Whenever I see a bird feeder in the city with nothing but a mob of house sparrows and squirrels munching away, I remind myself how lucky I am to live where I can still attract a variety of birds to my yard. I can usually count at least a dozen different species even on a slow day, and I especially enjoy seeing the migrating grosbeaks and orioles, not to mention the odd flyover of a great blue heron. But in the ten years we've been here, the variety of birds seems to have declined considerably. I'm sure some of that is due to the loss of habitat for development (vile euphemism), and some of it is due to an excess population of feral cats. Whatever the reason, some of my favorites are no longer around, so here's a little avian milk carton moment:
One old favorite I didn't see all last summer is the Eastern Kingbird. I used to see them often, perched on the electrical wire behind my house. They like to swoop up fast, snag a bug on the fly, and then settle right back to their perch. Our first few years here they were abundant, but they've grown more and more scarce, though I haven't heard about any general decline in the species.
Another AWOL bird is the Northern Bobwhite, which I used to hear constantly. They tend to stay paired up to feed, and I'd often see a couple ambling around under my deck, or at the fence line that marks the edge of our property. Not any more. I do hear them every once in a great while, but I can't remember when I last saw one. The species is known to be declining all over the country, though no one is quite sure why, probably loss of habitat.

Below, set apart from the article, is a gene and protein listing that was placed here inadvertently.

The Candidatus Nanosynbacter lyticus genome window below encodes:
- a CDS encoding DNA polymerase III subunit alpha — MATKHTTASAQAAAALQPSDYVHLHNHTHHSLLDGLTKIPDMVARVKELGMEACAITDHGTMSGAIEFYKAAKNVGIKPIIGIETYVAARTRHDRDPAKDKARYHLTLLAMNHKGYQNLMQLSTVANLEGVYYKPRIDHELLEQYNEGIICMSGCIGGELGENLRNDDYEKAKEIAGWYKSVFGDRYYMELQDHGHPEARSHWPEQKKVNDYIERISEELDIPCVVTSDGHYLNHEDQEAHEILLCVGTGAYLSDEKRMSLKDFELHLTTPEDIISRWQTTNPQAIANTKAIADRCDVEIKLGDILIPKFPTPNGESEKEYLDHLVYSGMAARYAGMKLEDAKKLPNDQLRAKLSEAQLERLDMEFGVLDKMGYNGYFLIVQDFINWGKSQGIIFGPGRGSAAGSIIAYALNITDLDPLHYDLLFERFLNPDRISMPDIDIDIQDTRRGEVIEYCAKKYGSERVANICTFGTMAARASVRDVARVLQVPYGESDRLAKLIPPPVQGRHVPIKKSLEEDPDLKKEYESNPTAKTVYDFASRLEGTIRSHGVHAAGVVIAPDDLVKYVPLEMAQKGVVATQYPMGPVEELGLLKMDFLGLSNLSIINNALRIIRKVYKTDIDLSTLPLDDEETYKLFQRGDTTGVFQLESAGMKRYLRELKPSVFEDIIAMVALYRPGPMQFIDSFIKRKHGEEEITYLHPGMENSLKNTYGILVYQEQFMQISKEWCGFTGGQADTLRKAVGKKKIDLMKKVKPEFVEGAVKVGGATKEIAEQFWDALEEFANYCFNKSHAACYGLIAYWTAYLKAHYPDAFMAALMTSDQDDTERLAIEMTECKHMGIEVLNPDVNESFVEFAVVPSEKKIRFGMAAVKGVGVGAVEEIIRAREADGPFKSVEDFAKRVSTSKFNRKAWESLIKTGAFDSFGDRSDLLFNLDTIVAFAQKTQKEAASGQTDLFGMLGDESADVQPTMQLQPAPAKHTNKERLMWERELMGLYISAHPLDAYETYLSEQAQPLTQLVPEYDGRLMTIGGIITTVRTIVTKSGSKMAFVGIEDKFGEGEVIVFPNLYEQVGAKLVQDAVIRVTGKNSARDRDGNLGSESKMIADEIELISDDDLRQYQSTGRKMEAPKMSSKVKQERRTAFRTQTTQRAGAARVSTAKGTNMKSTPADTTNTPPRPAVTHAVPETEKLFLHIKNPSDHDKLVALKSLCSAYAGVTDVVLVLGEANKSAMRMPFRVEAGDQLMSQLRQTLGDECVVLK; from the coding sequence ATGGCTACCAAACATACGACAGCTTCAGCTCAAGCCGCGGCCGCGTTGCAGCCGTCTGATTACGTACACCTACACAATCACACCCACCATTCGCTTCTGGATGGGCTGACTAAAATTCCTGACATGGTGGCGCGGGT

Finally, I am very sad to have lost my Dark-Eyed Juncos. They're an extremely common winter bird here, and I seem to see them everywhere except at my house. I used to get hordes of them. They're pretty, lively and social, so they're a pleasure to watch. But a few years ago, in an attempt to discourage the house sparrows that were beating up on my bluebirds, I stopped using any grain in my feeders. That tactic diminished the sparrows slightly, but it also cost me all my Juncos and Towhees, who love millet. I went back to feeding grain and the Towhees returned, but the Juncos seem determined to shun me forever--and the sparrows have routed the bluebirds for good anyway. So much for managing nature.
Kingbird photo from Wikimedia Commons
Bobwhite photo from Wikimedia Commons
Dark-eyed Junco photo from Wikimedia Commons. See some more nice Junco photos here.